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BIG maths! Awesome!

Discussion in 'Primary' started by man501, Jun 26, 2011.

  1. man501

    man501 New commenter

    Looks interesting - especially the APP related quick recall sheets.

    But on one resource to multiple 80 by 30 they did 8x3 but then said 'add on the zeros' hmmmmmm not something I teach my lot.
  2. Msz

    Msz Established commenter

    £60 to get you started [​IMG]
  3. Dunno, but it's BIG! Surely tafkam should be doing the BIG Maths? Or maybe MASSIVE Maths - much catchier.
  4. minnieminx

    minnieminx New commenter

    Errrrr is there any other way to teach maths?
  5. Yes - the national framework, which randomly mixes elements of maths together, and doesn't consolidate learning. Until children are secure in all 4 calculations mentally and orally they will never be able to grasp e.g fractions. A term securing calculations means that all children can access fractions, measures problems, complex data handling questions etc at a high age related level. If children in your school are already secure in all elements of calculation then the framework is ok, but if they have gaps in learning or come to you below age related expectations then this approach is a good way of accelerating progress and giving children a firm understanding in maths.
    Hope that makes sense. Like 'Big Writing' these approaches fill gaps in learning and secure basic skills.
  6. minnieminx

    minnieminx New commenter

    If a teacher doesn't consolidate the learning in their classroom, that is the fault of the teacher, not the framework.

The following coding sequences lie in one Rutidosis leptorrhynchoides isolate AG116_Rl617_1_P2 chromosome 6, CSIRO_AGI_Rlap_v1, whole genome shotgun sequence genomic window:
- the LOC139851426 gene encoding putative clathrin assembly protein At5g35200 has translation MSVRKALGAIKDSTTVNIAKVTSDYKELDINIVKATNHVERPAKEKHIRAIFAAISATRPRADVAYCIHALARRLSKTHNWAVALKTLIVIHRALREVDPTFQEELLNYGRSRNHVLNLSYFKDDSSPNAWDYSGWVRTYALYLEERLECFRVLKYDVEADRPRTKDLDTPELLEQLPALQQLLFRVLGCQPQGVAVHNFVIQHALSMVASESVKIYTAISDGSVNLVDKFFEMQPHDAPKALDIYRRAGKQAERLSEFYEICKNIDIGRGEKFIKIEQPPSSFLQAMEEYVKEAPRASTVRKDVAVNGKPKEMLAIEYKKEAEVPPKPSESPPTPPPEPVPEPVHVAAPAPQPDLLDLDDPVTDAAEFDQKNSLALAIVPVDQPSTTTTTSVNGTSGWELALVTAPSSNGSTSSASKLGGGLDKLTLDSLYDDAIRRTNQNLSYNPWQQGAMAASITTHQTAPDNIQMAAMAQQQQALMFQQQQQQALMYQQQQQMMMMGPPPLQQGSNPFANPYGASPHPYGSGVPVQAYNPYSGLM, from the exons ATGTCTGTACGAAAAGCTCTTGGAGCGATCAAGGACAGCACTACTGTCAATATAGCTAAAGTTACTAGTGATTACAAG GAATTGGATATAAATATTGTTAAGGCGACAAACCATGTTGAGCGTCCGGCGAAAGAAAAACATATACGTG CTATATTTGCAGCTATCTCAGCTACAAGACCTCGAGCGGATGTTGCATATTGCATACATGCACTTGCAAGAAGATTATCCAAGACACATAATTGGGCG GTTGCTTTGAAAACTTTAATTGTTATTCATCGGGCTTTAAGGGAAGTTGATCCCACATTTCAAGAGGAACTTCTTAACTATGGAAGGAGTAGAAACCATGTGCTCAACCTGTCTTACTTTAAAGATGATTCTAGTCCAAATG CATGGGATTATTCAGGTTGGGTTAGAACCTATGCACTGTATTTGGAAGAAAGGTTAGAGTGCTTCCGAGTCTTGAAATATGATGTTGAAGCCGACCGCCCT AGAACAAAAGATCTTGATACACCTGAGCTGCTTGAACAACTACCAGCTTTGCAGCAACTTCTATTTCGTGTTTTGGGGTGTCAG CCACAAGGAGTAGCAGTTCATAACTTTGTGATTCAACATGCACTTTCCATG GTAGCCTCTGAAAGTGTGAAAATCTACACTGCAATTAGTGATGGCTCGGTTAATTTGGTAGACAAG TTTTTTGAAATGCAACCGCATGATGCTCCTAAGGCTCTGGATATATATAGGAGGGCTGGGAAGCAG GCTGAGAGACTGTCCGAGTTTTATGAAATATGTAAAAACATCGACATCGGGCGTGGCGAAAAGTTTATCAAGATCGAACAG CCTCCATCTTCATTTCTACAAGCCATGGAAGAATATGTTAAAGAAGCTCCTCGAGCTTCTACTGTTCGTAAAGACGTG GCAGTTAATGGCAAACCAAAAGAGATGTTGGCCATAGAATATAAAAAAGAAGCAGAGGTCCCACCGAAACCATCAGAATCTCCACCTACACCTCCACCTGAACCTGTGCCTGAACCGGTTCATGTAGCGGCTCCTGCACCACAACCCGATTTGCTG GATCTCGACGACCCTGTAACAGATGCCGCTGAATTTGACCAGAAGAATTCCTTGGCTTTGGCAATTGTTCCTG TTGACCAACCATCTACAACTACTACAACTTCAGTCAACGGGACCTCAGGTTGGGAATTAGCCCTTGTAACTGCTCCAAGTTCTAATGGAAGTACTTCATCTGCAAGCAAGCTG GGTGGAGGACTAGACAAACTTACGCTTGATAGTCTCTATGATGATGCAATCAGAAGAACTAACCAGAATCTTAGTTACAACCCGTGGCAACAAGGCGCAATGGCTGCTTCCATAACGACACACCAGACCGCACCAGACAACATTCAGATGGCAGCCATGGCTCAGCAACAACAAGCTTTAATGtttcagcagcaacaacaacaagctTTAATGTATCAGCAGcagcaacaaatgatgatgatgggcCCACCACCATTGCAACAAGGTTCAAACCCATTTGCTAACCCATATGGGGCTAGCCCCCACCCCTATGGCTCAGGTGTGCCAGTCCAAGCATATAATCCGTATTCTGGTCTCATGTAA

7. If children can't calculate accurately and efficiently how would you expect them to do fractions?
    Oh maybe you could differentiate so they colour in halves or quarters! Then at least you will be doing the correct framework unit.
    If your children are amazing mathematicians then don't let BIG MATHS bother you - just do what you always do.
  8. minnieminx

    minnieminx New commenter

    WOW! That sounds a very harsh response. My initial post was to ask the person who said they now have a 'calculation based approach' what other way there is. Being able to calculate mentally is a key skill, but good maths teachers recognise this and ensure this skill is embedded before the children move on. They always have, regardless of the scheme of work.

    However, I would say that many youngish children can recognise halves and quarters long before they are secure in all four operations. And many more can recognise shapes or understand pictograms also before they can do tricky calculations. And that is without ever having been a fan of 'colouring in maths'.